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Why are Role Models Important in STEM?

By Sidra Miller

Role models are important for everyone. They set up our beliefs, moral compass, interests, and hobbies. According to the National Inventors Hall of Fame, “The effectiveness of role models has roots in what’s called “observational learning,” where children learn and copy behaviors and actions by watching and listening to other people. Common examples range from a child learning how to swing a bat after watching a baseball game to the repetition of an inappropriate word first heard on the playground.” If children are exposed to other students or adults who work in STEM, it can trigger a curiosity for it which can open doors for so many new things.

From a female perspective, when we see another woman doing a STEM-related activity, it inspires others to do the same because it makes them think that it’s possible to participate. There was an experiment done between 1966-1977 where people gathered 5,000 drawings from kids from kindergarten-12th grade over what a scientist looks like. Less than 1% of them were females. In 2016, 58% of scientists were females drawn by other girls, while males were 1/10 likely to do the same. The statistics rose became more women are joining STEM. This can be summarized in the concept of “Seeing is Believing.” Research shows that there are 2 main aspects to having role models: they show mindsets and behaviors of what is possible to achieve, and they inspire others to set their goals and ambitions high. Research shows that women value jobs that directly help people (healthcare, first responders, etc.) but not as much in other areas like robotics. There should be more of an equal distribution of women in all fields to help inspire others. It’s important that more women continue to put themselves in STEM fields.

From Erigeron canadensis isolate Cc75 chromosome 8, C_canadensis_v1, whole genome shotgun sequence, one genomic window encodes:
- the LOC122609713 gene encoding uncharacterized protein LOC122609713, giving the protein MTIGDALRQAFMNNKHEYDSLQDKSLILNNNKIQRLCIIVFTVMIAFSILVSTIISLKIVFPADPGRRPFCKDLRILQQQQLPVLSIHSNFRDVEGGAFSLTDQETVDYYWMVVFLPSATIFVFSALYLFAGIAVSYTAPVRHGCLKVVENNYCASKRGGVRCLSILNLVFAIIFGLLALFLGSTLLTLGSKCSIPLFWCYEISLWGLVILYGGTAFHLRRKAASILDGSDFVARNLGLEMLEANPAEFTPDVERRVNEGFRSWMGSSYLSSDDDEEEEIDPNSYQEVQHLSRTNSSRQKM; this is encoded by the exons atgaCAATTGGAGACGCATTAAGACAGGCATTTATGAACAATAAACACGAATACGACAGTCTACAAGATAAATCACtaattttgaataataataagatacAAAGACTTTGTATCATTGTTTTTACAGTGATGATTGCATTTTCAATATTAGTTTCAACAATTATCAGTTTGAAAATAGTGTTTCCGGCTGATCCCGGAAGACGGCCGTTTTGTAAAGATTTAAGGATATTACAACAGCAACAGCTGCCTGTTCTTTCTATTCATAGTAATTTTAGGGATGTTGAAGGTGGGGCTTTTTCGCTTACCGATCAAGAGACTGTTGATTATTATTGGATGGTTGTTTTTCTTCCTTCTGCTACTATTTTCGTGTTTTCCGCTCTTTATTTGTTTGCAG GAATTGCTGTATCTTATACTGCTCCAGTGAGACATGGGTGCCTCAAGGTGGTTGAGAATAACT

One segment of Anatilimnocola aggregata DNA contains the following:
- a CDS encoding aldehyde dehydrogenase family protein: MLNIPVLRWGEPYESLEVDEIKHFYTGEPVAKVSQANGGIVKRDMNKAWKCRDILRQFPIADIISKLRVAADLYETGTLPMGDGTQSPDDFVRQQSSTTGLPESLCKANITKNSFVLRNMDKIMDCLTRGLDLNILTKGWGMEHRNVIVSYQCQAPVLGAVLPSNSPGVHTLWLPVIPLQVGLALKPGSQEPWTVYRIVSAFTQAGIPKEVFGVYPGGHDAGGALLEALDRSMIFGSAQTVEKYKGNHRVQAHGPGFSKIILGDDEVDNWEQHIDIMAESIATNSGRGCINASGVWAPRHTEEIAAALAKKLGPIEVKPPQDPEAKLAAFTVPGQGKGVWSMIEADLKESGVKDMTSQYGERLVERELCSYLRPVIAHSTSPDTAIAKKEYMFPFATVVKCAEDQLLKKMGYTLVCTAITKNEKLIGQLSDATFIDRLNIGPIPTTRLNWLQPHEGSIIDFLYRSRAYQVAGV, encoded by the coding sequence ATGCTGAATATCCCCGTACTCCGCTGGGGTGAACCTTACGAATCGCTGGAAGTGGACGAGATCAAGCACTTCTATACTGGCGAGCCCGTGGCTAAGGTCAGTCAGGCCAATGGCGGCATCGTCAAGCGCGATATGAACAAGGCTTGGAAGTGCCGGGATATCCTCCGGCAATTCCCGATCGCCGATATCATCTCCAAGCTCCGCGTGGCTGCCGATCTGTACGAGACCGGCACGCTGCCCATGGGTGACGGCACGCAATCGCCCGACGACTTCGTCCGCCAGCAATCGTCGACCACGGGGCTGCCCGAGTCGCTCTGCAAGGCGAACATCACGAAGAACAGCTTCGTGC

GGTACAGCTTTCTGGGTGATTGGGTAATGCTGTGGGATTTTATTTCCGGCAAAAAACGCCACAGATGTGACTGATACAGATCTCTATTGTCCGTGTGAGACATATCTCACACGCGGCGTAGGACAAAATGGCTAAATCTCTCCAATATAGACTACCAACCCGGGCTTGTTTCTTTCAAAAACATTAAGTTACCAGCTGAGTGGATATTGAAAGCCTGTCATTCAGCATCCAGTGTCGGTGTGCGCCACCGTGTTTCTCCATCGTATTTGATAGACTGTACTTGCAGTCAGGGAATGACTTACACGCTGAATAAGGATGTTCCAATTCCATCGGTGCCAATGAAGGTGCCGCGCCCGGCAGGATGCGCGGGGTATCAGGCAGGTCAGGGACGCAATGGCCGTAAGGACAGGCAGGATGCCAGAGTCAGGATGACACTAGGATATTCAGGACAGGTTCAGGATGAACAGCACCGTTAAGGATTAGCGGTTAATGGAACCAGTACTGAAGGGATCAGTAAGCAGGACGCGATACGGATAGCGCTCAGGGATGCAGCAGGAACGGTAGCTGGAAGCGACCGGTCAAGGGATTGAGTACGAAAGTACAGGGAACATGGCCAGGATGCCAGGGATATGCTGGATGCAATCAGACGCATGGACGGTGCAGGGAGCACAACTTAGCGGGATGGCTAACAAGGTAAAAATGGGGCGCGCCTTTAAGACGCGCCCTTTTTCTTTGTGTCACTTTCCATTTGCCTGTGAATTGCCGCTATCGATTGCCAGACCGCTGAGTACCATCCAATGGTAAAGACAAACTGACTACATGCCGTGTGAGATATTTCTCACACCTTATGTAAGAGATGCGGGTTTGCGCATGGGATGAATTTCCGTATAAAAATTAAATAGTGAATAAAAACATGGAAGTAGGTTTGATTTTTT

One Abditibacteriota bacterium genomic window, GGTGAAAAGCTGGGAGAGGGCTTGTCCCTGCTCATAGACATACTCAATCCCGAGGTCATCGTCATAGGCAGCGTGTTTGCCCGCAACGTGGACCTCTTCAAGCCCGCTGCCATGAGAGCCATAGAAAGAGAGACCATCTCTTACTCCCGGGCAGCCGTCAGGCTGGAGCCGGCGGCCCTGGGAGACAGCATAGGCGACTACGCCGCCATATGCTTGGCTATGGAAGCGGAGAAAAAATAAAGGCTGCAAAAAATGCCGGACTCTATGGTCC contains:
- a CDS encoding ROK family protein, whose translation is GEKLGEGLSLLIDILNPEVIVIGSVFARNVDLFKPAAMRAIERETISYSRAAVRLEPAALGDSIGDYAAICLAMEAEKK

Seeing only men give off the idea that only men can be that good or work in that field. With women, it’ll help keep their interest and help increase the chance of going into a future career that involves STEM. In addition, having more female role models can help with sexism. If young men are exposed to more female role models, they’re more likely to see them as equals and treat them as such. This way, the stigma that STEM is a male-dominated stereotype can slowly start to subside.

Works Cited

Larsen, Natalie. “This Is What a Scientist Looks Like: The Importance of Female Role

Models in STEM.” Promega Connections, 25 Mar. 2022,

“The Power of STEM Role Models | National Inventors Hall of Fame®.”, Accessed 9 Dec.


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